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Dorotheos II of Trebizond

Author(s) : Moustakas Konstantinos (12/13/2002)
Translation : Nakas Ioannis

For citation: Moustakas Konstantinos, "Dorotheos II of Trebizond",
Encyclopaedia of the Hellenic World, Asia Minor
URL: <http://www.ehw.gr/l.aspx?id=7867>

Δωρόθεος Β΄ Τραπεζούντος (5/5/2008 v.1) Dorotheos II of Trebizond (9/22/2009 v.1) 
 

1. Career

The origins of Dorotheos II are unknown. Before assuming the position of the metropolitan of Trebizond he was the metropolitan of Athens. It is very possible he died as an active metropolitan of Trebizond and Gennadios I, who is mentioned as holding this office in 1501, was probably his immediate successor.

His former tenure at the diocese of Athens is known only through the text of his election act in the diocese of Trebizond, preserved today in a manuscript at the Pantokrator monastery of Mount Athos.1 Nevertheless, the historians of Athens under Ottoman rule appear to ignore him; in general they make no mention of any names of metropolitans of the city for the first period after the Ottoman conquest of the city (1458 onwards).2

Dorotheos was appointed as the metropolitan of Trebizond in 1472, after the brief service of Pangratios in the same year, when the former was forced to resign after the demand of the sultan himself. His rapid replacement by the metropolitan of Athens Dorotheos was due to the special care of the patriarch Symeon I of Trebizond not to leave such an important city without a religious leader, but to the wish of the sultan too.3

2. The reasons for the appointment of Dorotheos

We must consider a certainty that the changes concerning the ecclesiastic matters of Trebizond and the replacement of Pangratios –shortly after his rising to the throne- by Dorotheos are directly connected to the political matters in the region, since there was a rebellious uproar amongst the Christian inhabitants against the new Ottoman authority, instigated by the ambitious chieftain Uzun Hasan, an adversary of the Ottomans, who also used Alexios Komnenos, a member of the former imperial house of Trebizond. Apparently, the sultan, seeking to restore peace in the area, appointed for a second time in the patriarchal throne Symeon I of Trebizond, who took care of filling the metropolitan throne of the region, empty since 1461, hoping to contribute to the restoration of calmness. It is very possible that Pangratios did not contribute towards this direction, since he might have also participated in the ongoing rebellions; thus, the sultan demanded his removal. Doroheos must have had a similar contribution to the effort for the pacification of the inhabitants, something which explains the sultan’s wish to fill in the position of the metropolitan. From the later service of Dortotheos as a metropolitan the only information available is that he also bore the office of the metropolitan of Caesarea.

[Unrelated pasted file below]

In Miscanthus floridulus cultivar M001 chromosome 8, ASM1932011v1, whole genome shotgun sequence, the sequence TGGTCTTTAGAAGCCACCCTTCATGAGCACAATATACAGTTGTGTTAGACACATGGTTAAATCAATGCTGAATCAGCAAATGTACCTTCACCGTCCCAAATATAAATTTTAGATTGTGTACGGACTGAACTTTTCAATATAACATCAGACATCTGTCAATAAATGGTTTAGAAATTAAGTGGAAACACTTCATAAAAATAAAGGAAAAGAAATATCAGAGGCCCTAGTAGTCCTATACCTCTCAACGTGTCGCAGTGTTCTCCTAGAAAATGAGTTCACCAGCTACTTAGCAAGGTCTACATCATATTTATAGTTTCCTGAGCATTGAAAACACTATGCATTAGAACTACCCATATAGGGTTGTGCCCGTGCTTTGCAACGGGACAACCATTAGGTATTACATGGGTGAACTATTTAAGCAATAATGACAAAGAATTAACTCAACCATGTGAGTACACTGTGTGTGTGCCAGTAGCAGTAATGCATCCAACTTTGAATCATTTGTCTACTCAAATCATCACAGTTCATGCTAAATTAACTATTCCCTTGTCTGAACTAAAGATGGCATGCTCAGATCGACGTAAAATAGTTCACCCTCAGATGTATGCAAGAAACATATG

1. Χρύσανθος (Φιλιππίδης), αρχιεπίσκοπος Αθηνών, Η Εκκλησία Τραπεζούντος (Athens 1936),  p. 532, reprinted from Αρχείον Πόντου 4-5 (1933).

2. After the Ottoman conquest of Athens (1458) and the removal of Isidoros, the metropolitan of the city, the next person known to have taken the office during the end of the 15th century is Neofytos. Kambouroglou and Philadelpheus refer to a metropolitan of Athens who is not mentioned by name and signs a synodal act of the year 1465. Philadelpheus believes that the former, as any other metropolitan of Athens during these years, would remain in Constantinople and would not move to Athens, but this is a mere hypothesis. See Καμπούρογλου, Δ., Μνημεία της Ιστορίας των Αθηναίων: Τουρκοκρατία, περίοδος πρώτη 1458-1687, vol. II (Athens 1890), p. 145-148; Φιλαδελφεύς, Θ., Ιστορία των Αθηνών επί Τουρκοκρατίας από του 1400 μέχρι του 1800, vol. I (Athens 1902), p. 219-220. The first modern scholar locating Dorotheos is Μανουήλ Γεδεών, «Ημίγνωστοι Σελίδες της Ιστορίας των Αθηναίων», Θεολογία 5 (1927), p. 120-121. It is very possible that the anonymous metropolitan of Athens in 1465 is Dorotheos, the later metropolitan of Trebizond.

3. As we read in the election act of Dorotheos: “…considering unjust to leave this city leaderless and unprotected, something which the ruler also disliked, he ordered that a spiritual shepherd, protector and teacher should be appointed there, for the sake of the instruction and benefit of the soul of the people living there”, Χρύσανθος (Φιλιππίδης), αρχιεπίσκοπος Αθηνών, Η Εκκλησία Τραπεζούντος (Αθήναι, Εστία 1936), p. 532, reprinted from Αρχείον Πόντου 4-5 (1933).

     
 
 
 
 
 

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